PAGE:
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 Post subject: Mira is Bright!
PostPosted: Mon Jan 15, 2018 9:36 pm 
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Joined: Sun May 11, 2008 6:11 pm
Posts: 3303
Location: Portslade, Sussex Lat 50deg 51min Long 0deg 13mins West
15th January 2018, 1800-1900 GMT: After a very rainly day, the clouds cleared after sunset. MIRA was visible in the south by unaided vision despite lots of early evening light pollution. Used 8x40 binocular in which MIRA was "quite yellow" and probably brighter than delta Ceti (at 4.1), but not as bright as gamma Ceti (at 3.2). regards maf


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 Post subject: Re: Mira is Bright!
PostPosted: Tue Jan 16, 2018 12:25 pm 
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Joined: Thu Jun 02, 2016 11:32 am
Posts: 539
Location: New Farnley, Leeds lat 53.8N long 1.6W
Hello Mike, following your post about Mira, I took a look from here in Melbourne. It is not high in the sky and affected by city lights so not visible to my unaided eyes. I spotted it in 8x40 binoculars and at 12.10 UT today I estimated it at mag 3.36 by comparison with star E (Mag 3.56 plus 2 steps) on the SPA vss chart. As you say it's a yellow colour (perhaps with an orange tint to my eyes). The colour makes estimates tricky. All the best Mike, Bob


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 Post subject: Re: Mira is Bright!
PostPosted: Wed Jan 17, 2018 11:01 am 
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Joined: Thu Jun 02, 2016 11:32 am
Posts: 539
Location: New Farnley, Leeds lat 53.8N long 1.6W
Melbourne, Aus. 2018 Jan 17, 10.50 UT. 8x40 bins. Slightly hazy sky conditions. Mira estimated E+2,Pogson step. E=mag 3.56, SPA vss chart. Mira estimated mag is 3.36. Regards Bob


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 Post subject: Re: Mira is Bright!
PostPosted: Wed Jan 17, 2018 1:25 pm 
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Joined: Sun May 11, 2008 6:11 pm
Posts: 3303
Location: Portslade, Sussex Lat 50deg 51min Long 0deg 13mins West
Thank you for your replies re MIRA. I find it hopelessly difficult to compare magnitudes especial when stars are different in colour! I originally wrote "rich yellow" but much depends on what instrument used, I think. "Red" often seems a rather vague "cop out" ...Betelgeuse and Antares...are they "red", is "Arcturus" orange or yellow? If it is "orange" what colour was it before oranges were known in the Europe? Some of the old books include some wonderful names for star colours, especially when "doubles"! regards maf


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 Post subject: Re: Mira is Bright!
PostPosted: Wed Jan 17, 2018 9:39 pm 
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Joined: Thu Jun 02, 2016 11:32 am
Posts: 539
Location: New Farnley, Leeds lat 53.8N long 1.6W
Yes Mike, double star observers do get a bit fanciful, don't they? You only have to read my threads to see how they get carried away! How about "burnt Siena" instead of orange? :lol: By the way a short time after the last Mira obs iI stumbled across a report of a nova discovery by an Australian here in Victoria on Jan 14. Rob Kaufman if I remember. Nova Muscae 2018. I only have a rough chart from the wiki page and I think I spotted it in 8x40s at 11.40 UT today. Bob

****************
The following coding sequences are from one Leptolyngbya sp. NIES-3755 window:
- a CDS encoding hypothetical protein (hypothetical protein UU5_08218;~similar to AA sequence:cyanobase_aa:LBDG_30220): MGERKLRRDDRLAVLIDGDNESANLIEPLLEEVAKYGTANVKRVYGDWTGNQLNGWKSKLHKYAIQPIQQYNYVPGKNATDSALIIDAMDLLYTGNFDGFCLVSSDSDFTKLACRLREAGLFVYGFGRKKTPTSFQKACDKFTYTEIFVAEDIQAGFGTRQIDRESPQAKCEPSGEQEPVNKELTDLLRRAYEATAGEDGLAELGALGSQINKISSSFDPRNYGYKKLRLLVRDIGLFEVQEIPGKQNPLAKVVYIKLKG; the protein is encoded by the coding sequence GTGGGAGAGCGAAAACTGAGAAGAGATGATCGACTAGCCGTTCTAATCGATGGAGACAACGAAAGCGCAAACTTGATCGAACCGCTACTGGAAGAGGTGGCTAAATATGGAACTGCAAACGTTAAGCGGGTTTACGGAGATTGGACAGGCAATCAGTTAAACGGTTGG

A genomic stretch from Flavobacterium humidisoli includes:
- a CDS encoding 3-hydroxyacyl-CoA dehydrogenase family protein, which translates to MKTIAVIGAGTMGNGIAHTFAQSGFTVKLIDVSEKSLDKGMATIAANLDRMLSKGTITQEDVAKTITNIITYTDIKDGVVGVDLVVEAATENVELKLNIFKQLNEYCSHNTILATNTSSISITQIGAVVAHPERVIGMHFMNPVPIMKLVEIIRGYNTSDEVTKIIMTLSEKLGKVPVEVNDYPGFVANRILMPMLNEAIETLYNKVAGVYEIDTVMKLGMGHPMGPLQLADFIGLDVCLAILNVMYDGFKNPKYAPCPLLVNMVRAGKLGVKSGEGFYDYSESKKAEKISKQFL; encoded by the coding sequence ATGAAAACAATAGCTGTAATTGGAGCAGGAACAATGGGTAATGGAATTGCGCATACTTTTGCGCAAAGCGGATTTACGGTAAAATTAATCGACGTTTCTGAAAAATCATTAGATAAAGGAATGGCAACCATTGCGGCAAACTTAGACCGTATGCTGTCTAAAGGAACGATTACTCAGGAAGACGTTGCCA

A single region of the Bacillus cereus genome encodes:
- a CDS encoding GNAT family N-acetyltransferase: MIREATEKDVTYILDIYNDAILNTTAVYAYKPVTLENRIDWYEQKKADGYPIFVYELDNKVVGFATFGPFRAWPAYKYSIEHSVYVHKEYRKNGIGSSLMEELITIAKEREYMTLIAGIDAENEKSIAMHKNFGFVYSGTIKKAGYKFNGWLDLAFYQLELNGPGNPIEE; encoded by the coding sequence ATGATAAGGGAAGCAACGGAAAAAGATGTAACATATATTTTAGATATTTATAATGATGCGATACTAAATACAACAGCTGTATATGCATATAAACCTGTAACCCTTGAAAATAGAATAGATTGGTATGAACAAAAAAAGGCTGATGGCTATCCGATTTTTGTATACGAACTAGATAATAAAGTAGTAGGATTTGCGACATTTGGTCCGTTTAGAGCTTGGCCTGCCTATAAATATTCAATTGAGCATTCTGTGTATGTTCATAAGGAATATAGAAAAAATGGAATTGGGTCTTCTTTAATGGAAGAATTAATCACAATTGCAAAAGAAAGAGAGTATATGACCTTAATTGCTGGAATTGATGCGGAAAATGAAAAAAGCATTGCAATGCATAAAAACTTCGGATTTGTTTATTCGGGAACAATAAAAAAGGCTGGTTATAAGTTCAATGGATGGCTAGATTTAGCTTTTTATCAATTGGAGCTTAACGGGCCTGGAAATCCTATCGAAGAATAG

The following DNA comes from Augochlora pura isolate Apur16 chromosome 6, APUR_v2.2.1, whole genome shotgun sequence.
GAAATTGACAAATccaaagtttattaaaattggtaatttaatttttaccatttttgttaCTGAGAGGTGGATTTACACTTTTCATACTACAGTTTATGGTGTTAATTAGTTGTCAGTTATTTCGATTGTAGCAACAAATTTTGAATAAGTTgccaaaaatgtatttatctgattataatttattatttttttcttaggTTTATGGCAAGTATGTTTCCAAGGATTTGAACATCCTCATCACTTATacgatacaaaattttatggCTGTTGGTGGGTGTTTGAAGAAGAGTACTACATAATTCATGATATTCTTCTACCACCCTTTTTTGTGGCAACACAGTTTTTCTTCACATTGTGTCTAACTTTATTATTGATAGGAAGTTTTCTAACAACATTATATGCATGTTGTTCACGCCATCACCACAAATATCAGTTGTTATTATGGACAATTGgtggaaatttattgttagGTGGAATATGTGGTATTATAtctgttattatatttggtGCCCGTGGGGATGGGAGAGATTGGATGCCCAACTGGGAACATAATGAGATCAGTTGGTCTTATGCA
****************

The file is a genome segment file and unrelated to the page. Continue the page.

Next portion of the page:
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 Post subject: Re: Mira is Bright!
PostPosted: Tue Jan 23, 2018 11:55 am 
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Joined: Thu Jun 02, 2016 11:32 am
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Location: New Farnley, Leeds lat 53.8N long 1.6W
2018 Jan 23, 11.30UT. Sky hazy. 8x40 bins. Melbourne, Aus. Mira seems brighter than last week but that is a bit subjective - it's colour seems more obvious tonight. I make two estimates. Pogson step gives mag 3.26 (E+3) and a fractional estimate gives 3.38 (C4v1E) SPA vss chart. So objectively My estimates make Mira about the same as last week. Anyone else have any estimates to compare? Tracie?
Regards, Bob
PS can't see my suspected nova Muscae candidate tonight - faded or is the sky condition too unfavourable?


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 Post subject: Re: Mira is Bright!
PostPosted: Tue Jan 23, 2018 4:32 pm 
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Joined: Mon Jan 09, 2006 11:05 am
Posts: 5361
Location: Lancashire
Regarding star colours, some of the celebrated Victorian observers, such as Webb and Smyth, used colourful descriptions for stars. For example, "apple green" ( Smyth ).

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brian


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 Post subject: Re: Mira is Bright!
PostPosted: Wed Jan 24, 2018 11:11 pm 
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Joined: Fri Dec 03, 2004 12:51 pm
Posts: 2514
Location: Stoke-on-Trent
Managed to nip out for half an hour and have a scan of the night sky using an 8x56 binocular, including an observation of Mira. I thought I could detect a slight orange colouration when I initially observed, but towards the end of my session I was struggling to detect any real colour. My eyes were a tad tired this evening though.

I had a go at plotting the surrounding stars. HIP11218, at magnitude +7.18, closest to Mira at roughly the 10 O'clock position, was just on the edge of visibility. The Moon approaching first quarter was hampering things slightly. Very nice to see though.

Best wishes, Jeff.


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 Post subject: Re: Mira is Bright!
PostPosted: Sun Jan 28, 2018 11:52 am 
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Location: New Farnley, Leeds lat 53.8N long 1.6W
2018 January 28, 11.15 UT. Mira appears to be about mag 3.2 or 3.3 in 8x40 bins, moonlight and haze. Bob


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